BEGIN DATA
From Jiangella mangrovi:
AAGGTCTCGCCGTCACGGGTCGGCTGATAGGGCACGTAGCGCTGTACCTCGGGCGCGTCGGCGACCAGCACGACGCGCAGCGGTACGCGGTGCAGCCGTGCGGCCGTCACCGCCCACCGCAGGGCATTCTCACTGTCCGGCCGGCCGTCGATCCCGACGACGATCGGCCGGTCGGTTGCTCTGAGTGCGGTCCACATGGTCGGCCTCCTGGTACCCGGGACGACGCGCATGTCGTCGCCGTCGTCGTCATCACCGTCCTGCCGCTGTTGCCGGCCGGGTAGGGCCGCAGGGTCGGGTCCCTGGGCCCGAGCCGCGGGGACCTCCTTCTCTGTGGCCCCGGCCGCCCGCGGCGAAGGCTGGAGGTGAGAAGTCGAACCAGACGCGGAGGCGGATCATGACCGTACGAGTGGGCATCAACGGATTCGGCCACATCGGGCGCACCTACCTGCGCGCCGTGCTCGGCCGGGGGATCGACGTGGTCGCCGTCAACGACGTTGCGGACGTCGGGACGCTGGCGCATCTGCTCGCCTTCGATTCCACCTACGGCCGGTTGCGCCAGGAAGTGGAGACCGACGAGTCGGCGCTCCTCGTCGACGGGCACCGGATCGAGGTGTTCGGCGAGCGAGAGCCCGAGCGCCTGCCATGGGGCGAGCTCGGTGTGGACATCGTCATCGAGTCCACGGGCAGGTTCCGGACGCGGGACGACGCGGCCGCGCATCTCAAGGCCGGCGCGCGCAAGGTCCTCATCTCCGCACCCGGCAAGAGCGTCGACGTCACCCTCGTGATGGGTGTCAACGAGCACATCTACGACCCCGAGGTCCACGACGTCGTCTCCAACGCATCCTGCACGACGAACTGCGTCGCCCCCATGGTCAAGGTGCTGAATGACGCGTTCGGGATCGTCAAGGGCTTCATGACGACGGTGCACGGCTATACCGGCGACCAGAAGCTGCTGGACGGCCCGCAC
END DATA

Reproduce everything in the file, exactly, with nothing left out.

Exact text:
From Jiangella mangrovi:
AAGGTCTCGCCGTCACGGGTCGGCTGATAGGGCACGTAGCGCTGTACCTCGGGCGCGTCGGCGACCAGCACGACGCGCAGCGGTACGCGGTGCAGCCGTGCGGCCGTCACCGCCCACCGCAGGGCATTCTCACTGTCCGGCCGGCCGTCGATCCCGACGACGATCGGCCGGTCGGTTGCTCTGAGTGCGGTCCACATGGTCGGCCTCCTGGTACCCGGGACGACGCGCATGTCGTCGCCGTCGTCGTCATCACCGTCCTGCCGCTGTTGCCGGCCGGGTAGGGCCGCAGGGTCGGGTCCCTGGGCCCGAGCCGCGGGGACCTCCTTCTCTGTGGCCCCGGCCGCCCGCGGCGAAGGCTGGAGGTGAGAAGTCGAACCAGACGCGGAGGCGGATCATGACCGTACGAGTGGGCATCAACGGATTCGGCCACATCGGGCGCACCTACCTGCGCGCCGTGCTCGGCCGGGGGATCGACGTGGTCGCCGTCAACGACGTTGCGGACGTCGGGACGCTGGCGCATCTGCTCGCCTTCGATTCCACCTACGGCCGGTTGCGCCAGGAAGTGGAGACCGACGAGTCGGCGCTCCTCGTCGACGGGCACCGGATCGAGGTGTTCGGCGAGCGAGAGCCCGAGCGCCTGCCATGGGGCGAGCTCGGTGTGGACATCGTCATCGAGTCCACGGGCAGGTTCCGGACGCGGGACGACGCGGCCGCGCATCTCAAGGCCGGCGCGCGCAAGGTCCTCATCTCCGCACCCGGCAAGAGCGTCGACGTCACCCTCGTGATGGGTGTCAACGAGCACATCTACGACCCCGAGGTCCACGACGTCGTCTCCAACGCATCCTGCACGACGAACTGCGTCGCCCCCATGGTCAAGGTGCTGAATGACGCGTTCGGGATCGTCAAGGGCTTCATGACGACGGTGCACGGCTATACCGGCGACCAGAAGCTGCTGGACGGCCCGCAC